Architects are increasingly specifying industrial protection equipment for warehouses and distribution centres. Paul Roehricht of Brandsafe provides guidance on best practice.
Distribution and logistics are dynamic sectors that’s forecast to be worth over $325 billion by the end of 2024. In the UK alone, one leading commercial property group* reports that investment in UK industrial and logistics totalled a record £6bn in H1 2021, more than double the £2.7bn recorded in the same period of 2020 and up 54% on the previous record period in 2018. It also forecasts that the UK will require an extra 92 million sq. ft. of warehousing space over the next three years. The demand for online grocery sales alone will account for 7.1 million sq. ft. of this additional space.
So, what does all this demand mean for warehouses now and in the future? One thing for certain is that continuing best practice around health and safety in industrial environments that are becoming ever busier will be crucial. People and property need to be protected and architects and others responsible for these designs, need to understand how they can facilitate better, safer and more effective workplaces for their clients. Under UK law, employers must observe a duty of care to their workforce: they must identify the risks each person faces at work and plan accordingly.
A key part of best practice involving specification for new warehouses, or even improving or expanding existing ones, centres around the efficiency and sustainability of the property – clients are ultimately looking for a premises that runs as safely and efficiently as possible. The Health and Safety Executive’s HSG76 advises on a number of areas that need to be taken into account when planning the layout of a site so that ‘…pedestrians and vehicles can circulate safely. Where vehicles and pedestrians use the same traffic route, there should be adequate separation between them’.
This involves the installation of clear signage and floor markings, which are crucial to the safe and efficient movement of people, vehicles and machinery around the industrial workspace. HSG76 also recommends combining this clearly discernible signage with guardrails and pedestrian handrails used to create clear segregation and traffic routes.
Racking and storage is another area where incremental gains in safety can be achieved in a relatively straightforward and cost-effective manner. The application of clip-on protection to rack ends and any sharp edges of units will for example, protect people, vehicles and the units themselves from impact and collision damage.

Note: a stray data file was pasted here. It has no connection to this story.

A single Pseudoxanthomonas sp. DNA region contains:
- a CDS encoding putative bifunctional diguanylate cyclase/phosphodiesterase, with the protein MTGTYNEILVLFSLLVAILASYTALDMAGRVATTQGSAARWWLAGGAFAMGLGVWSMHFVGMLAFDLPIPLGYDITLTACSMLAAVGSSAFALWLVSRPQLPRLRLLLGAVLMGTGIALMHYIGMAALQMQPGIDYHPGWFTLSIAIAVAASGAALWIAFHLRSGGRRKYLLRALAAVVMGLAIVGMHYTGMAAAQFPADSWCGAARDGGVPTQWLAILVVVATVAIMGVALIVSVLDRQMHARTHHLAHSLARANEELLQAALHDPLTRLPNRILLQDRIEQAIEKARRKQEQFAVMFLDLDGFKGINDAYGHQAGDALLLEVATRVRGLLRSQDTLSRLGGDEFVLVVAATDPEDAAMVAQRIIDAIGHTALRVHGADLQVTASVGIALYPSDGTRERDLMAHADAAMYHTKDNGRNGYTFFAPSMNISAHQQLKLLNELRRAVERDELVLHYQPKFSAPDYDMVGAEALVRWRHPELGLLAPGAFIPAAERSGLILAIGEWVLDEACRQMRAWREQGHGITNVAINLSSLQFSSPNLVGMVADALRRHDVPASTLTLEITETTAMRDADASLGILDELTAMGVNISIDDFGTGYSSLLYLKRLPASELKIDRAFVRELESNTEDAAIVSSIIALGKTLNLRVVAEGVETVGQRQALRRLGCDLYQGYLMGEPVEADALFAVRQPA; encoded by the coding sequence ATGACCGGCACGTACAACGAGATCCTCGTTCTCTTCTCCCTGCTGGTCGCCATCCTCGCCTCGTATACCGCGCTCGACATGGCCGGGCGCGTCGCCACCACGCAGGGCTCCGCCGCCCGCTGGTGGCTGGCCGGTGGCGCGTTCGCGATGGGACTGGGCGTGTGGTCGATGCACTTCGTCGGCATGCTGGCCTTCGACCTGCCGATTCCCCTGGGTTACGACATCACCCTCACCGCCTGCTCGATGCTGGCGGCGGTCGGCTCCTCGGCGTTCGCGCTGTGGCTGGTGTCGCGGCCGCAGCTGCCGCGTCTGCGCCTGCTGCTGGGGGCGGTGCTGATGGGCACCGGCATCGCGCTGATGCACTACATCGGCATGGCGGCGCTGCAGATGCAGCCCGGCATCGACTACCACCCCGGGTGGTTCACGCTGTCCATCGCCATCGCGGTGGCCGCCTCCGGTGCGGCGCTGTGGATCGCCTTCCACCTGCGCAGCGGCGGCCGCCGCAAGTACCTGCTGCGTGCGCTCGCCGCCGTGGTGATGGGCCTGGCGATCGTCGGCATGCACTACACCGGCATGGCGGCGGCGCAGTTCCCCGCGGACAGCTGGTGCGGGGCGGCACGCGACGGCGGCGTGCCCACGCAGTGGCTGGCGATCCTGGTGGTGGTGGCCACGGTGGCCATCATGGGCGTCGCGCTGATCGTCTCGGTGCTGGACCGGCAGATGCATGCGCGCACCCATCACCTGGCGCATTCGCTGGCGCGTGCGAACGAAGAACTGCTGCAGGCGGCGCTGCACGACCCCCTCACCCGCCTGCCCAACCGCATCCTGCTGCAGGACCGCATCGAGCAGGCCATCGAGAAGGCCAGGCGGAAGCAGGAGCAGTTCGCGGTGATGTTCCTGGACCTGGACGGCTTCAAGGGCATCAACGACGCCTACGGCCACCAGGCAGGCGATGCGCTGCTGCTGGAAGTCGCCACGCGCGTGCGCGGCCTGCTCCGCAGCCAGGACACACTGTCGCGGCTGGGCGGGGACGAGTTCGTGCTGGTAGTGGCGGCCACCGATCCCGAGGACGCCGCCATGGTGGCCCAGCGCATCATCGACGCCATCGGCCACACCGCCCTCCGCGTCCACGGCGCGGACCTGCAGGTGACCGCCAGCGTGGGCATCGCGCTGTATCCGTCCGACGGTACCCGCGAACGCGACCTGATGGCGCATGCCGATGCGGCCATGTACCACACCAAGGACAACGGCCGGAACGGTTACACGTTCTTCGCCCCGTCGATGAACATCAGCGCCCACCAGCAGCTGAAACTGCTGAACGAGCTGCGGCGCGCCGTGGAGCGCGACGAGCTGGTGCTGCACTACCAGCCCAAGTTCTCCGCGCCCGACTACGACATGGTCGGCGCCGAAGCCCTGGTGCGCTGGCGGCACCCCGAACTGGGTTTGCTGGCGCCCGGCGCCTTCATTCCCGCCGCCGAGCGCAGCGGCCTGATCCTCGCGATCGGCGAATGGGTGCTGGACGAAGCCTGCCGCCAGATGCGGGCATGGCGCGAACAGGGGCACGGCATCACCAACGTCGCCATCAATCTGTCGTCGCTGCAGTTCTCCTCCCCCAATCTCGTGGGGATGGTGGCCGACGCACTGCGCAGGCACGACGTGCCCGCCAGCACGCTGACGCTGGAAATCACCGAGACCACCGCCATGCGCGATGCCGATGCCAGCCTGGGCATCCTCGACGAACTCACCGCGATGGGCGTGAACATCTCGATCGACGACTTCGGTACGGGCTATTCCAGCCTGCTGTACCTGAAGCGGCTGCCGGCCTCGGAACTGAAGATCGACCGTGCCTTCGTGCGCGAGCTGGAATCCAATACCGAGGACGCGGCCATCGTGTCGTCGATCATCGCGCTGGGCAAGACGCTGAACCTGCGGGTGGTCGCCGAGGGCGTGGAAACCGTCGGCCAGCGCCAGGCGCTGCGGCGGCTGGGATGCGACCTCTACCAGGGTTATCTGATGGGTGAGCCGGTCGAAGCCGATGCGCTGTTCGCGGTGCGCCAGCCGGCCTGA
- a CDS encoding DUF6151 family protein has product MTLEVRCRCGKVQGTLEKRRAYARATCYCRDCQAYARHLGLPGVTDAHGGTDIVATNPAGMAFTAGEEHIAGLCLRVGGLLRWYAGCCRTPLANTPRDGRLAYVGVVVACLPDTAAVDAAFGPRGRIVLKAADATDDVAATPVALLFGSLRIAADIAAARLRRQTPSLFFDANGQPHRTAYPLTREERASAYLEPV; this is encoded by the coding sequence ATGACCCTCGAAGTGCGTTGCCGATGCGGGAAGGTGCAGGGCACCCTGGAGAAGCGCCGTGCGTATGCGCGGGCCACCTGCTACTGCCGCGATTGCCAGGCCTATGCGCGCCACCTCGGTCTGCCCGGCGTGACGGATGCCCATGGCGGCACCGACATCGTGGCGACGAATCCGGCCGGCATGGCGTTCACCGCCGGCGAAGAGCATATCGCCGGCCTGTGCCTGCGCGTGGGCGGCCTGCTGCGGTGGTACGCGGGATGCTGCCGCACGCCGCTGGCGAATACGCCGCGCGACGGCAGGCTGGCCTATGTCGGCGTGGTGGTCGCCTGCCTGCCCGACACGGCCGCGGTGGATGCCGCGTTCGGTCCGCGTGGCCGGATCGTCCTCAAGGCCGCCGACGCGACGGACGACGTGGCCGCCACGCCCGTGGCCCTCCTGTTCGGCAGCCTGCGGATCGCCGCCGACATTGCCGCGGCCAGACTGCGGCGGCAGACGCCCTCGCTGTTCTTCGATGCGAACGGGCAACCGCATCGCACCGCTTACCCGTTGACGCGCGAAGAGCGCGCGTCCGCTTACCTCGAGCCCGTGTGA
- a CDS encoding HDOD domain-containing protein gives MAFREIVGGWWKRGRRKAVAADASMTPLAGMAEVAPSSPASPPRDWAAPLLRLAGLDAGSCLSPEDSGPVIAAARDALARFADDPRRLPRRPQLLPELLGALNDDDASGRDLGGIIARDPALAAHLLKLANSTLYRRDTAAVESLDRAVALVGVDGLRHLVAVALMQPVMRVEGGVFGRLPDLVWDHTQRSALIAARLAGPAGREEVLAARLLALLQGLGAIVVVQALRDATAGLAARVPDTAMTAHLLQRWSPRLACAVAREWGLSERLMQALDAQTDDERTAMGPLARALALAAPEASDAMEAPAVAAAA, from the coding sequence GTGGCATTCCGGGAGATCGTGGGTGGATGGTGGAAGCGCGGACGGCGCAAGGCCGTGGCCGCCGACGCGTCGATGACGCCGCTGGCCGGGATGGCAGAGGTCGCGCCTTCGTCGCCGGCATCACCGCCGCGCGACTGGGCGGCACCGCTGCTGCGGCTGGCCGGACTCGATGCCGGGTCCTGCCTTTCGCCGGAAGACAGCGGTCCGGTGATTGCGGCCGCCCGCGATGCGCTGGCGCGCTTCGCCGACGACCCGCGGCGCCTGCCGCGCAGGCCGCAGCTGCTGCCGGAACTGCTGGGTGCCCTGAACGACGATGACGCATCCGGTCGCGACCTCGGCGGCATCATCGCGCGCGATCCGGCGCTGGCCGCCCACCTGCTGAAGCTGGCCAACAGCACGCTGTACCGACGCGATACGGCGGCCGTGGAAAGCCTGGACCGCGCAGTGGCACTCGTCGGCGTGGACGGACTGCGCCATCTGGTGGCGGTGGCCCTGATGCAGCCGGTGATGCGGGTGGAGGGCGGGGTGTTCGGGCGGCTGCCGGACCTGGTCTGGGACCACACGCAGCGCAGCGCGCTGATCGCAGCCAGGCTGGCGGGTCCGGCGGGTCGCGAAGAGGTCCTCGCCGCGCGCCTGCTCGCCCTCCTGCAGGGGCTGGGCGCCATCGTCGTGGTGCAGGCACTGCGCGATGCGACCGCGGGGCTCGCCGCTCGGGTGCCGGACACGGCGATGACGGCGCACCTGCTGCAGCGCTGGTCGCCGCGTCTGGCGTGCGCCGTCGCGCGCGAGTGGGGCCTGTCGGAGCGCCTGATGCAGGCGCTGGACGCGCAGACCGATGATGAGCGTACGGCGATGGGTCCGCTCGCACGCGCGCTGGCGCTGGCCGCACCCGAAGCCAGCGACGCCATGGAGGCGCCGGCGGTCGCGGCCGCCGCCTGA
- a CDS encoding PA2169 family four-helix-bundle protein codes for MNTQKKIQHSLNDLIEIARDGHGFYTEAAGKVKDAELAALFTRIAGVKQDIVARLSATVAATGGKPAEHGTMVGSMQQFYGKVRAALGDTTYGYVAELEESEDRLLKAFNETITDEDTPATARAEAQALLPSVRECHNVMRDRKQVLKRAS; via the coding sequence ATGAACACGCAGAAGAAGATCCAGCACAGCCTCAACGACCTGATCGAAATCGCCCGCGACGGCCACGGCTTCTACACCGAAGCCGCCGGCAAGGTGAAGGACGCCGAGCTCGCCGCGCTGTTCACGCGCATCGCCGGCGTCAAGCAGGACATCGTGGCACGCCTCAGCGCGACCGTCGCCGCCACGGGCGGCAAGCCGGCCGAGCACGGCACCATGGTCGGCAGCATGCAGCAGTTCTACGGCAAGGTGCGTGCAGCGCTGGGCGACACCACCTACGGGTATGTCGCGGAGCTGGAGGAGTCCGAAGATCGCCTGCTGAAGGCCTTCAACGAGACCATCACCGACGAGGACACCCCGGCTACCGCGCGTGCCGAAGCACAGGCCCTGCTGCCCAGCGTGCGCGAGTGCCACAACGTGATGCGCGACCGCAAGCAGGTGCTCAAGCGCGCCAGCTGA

Careful consideration should also be given to choosing the right products supplier. First and foremost, it is critical that they must offer products appropriate for the project. This might seem somewhat obvious, but it is not uncommon for some safety products to look good on paper only to lack the necessary performance characteristics that make them suitable for the required application. Here, opt for products whose performance has been assessed and verified through independent testing – this will always be a good starting point and a clear indicative of suitability.
A good supplier should be able to advise an architect on the performance requirements for each system on a project-by-project basis, which will allow you to tailor your designs to the exact needs of the end user. This is where it benefits to partner with a supplier which has an in-house surveying and design team; they can directly support you and make it easier to create bespoke solutions for each project.
Looking further down the project timeline, it will make life easier for the appointed main contractor if your safety system supplier is able to deploy its own installation teams. They will be best placed to assist on-site, helping to make sure that the project is completed within the desired timescales and budget. They will also have the requisite technical knowledge to deal with any issues on-site during the installation process, adding further to fast turnaround times and efficiencies.
It’s important to bear in mind that the end client is duty-bound by Regulation 3 of The Management of Health and Safety at Work Regulations (1999) to ‘…make a suitable and sufficient assessment of the risks to the health and safety of their employees to which they are exposed whilst they are at work’. An experienced supplier will be well positioned to offer advice and insight when it comes to producing a comprehensive risk assessment for the project site in question.
It is also worth considering the strategic partnerships of the supplier when the relevant products are required for your project. Ultimately, architects and specifiers will want to work with fast and responsive suppliers; organisations that can guide and advise based on project requirements through a consultative approach.
Health and safety is a critical component of any modern, well-managed warehouse or logistics operation and there is always room for improvement when it comes to safeguarding and protecting people, and mitigating risk. In short, specification of effective safety solutions is simply good business.
A RIBA-approved CPD seminar for architects on industrial safety solutions is available from Brandsafe. Details at www.brandsafeprotection.com